Veterans Day Reminds Us of Some Grassroots Programs to Help Vets

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U.S. servicemen and servicewomen often face conditions when they return from their service that are worse in many respects than during their service. Even though they may have endured life-threatening combat and great discomforts, they were fed and clothed and sheltered (to some extent) by the military establishment. But when they leave the military they often are on their own, and often suffer from mental ilness, homelessness, alcohol/drug abuse, and other woes. Fortunately, there are a number of initiatives started, or supported, by well-meaning people that can help these veterans in their new civilian lives. One example is super-star country-western singer Tim McGraw, who is an ambassador for Operation Homefront, which has a long list of very basic current needs such as housing, utilities, food, and car. If things are so bad that they are barely surviving, it’s little wonder that a survey by the Disabled American Veterans charity released on November 10 found that just 44 percent of veterans report they have received the health, disability, financial and education benefits they were promised and only 18 percent believe disabled veterans have received the benefits they were promised. So they have to scramble to find jobs. But many veterans have found that the natures of the military environment and the commercial one are so different that many of them end up being entrepreneurs by necessity; according to the U.S. Small Business Administration, veterans are 45% more likely to be self-employed than people with no military service. One new nonprofit organization that is trying to help them become entrepreneurs is Patriot Boot Camp, a series of three-day workshops intended to give veterans some basic training to get started. And there are some notable exceptions among big organizations, e.g., Bank of America, which supports the U.S. military through contributions to military-focused charitable organizations, differentiated banking services for military servicemembers (especially through the federal Servicemembers Civil Relief Act (SCRA)), and a commitment to hiring military veterans.

New Video Reminds Us About Plight of Homeless Veterans

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One of the reasons that military veterans don’t get more help is that they get forgotten. Many of them were low-profile before they entered military service, and even lower-profile after they came home, often with physical injuries or mental trauma. Not surprisingly, the ones with the worst problems are often homeless or otherwise at-risk. And unfortunately, these homeless and at-risk ones get little or no publicity about their plight. Fortunately, Bob Sitzwohl, a volunteer at the Midpen Media Center, has done something to publicize it, by creating a video called “East Bay Stand Down: Forgotten Faces” that is now live on YouTube and playing on PEG channels 26, 27, 28, 29 and 30. And he knows whereof he speaks, as he himself was homeless when he left the Navy in the mid-to-late 1970’s.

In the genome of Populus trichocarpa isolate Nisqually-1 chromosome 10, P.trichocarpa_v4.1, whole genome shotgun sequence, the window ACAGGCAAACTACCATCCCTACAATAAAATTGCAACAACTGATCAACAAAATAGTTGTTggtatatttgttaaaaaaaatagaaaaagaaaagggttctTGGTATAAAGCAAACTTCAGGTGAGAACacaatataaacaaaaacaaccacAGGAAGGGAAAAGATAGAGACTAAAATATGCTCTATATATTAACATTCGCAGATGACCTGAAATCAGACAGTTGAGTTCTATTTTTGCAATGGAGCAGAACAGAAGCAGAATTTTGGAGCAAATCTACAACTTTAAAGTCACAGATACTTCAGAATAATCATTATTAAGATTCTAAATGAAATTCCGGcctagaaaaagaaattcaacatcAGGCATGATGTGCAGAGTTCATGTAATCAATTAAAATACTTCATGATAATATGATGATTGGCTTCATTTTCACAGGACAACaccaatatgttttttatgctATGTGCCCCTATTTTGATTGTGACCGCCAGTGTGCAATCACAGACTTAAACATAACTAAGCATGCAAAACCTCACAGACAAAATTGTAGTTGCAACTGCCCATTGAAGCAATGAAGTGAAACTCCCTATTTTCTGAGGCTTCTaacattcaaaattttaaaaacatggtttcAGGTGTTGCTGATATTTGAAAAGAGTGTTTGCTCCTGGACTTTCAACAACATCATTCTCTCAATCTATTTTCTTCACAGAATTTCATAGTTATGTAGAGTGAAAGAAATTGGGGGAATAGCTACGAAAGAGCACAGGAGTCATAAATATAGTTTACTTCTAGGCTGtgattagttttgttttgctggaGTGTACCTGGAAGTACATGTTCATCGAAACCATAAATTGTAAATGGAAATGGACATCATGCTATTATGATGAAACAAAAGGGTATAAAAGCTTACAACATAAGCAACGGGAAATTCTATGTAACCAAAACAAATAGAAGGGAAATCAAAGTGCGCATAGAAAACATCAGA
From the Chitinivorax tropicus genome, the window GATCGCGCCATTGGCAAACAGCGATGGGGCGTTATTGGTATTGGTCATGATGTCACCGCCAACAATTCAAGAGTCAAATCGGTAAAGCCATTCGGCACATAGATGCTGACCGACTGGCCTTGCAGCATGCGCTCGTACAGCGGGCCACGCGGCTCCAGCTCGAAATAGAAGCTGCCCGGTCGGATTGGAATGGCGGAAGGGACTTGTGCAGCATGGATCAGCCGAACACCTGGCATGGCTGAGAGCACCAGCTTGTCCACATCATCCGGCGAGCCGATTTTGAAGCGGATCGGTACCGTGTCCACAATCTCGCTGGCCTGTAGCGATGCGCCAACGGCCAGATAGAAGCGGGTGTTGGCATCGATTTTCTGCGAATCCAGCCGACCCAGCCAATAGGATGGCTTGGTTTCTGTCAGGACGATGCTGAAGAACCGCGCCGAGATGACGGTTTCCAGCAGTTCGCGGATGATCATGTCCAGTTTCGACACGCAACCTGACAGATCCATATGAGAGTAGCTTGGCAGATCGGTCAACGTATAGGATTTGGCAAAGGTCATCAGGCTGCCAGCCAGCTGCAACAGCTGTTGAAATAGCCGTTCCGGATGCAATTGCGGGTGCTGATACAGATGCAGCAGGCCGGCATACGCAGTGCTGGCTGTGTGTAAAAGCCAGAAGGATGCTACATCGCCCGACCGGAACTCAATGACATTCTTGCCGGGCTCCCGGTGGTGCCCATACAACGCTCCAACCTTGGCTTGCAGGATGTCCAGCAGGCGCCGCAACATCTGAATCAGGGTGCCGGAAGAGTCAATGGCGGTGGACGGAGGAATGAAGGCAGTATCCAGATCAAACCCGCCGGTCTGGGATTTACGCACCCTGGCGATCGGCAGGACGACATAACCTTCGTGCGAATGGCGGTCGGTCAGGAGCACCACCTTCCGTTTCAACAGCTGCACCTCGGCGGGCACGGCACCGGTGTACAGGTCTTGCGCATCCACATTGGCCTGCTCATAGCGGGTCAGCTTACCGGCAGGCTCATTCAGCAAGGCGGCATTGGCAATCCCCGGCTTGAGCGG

(According to the U.S. Department of Veterans Affairs, Stand Downs are just one part of the efforts to provide services to homeless Veterans. Stand Downs are typically one to three day events providing services to homeless Veterans such as food, shelter, clothing, health screenings, VA and Social Security benefits counseling, and referrals to a variety of other necessary services, such as health care, housing, employment, and substance use treatment. Stand Downs are collaborative events, coordinated between local VAs, other government agencies, and community agencies serving the homeless.)

Menlo Park, CA VA Campus to Construct “Affordable” Housing for Homeless and At-Risk Veterans

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It makes sense to use some land already controlled by the U.S. Department of Veteran Affairs (VA) to build apartments for use by veterans. And it seems to be a nice bit of cooperation among the VA, CORE Affordable Housing, and the City of Menlo Park. Housing costs in this area are among the highest in the U.S. The 60 units include studio and one-bedroom apartments, with rent ranging from $574 to $792. These rates would permit people to live close to their work; many people have to commute an hour or more to find rentals at these levels. Presumably homeless people do not have regular jobs, so they need help paying the rent, for which there are several federal programs, such as those from the Department of Veteran Affairs and private programs such as those from Volunteers of America. Truly homeless or at-risk people may also need help finding jobs or getting enough training or education to qualify for those jobs. But that is another story.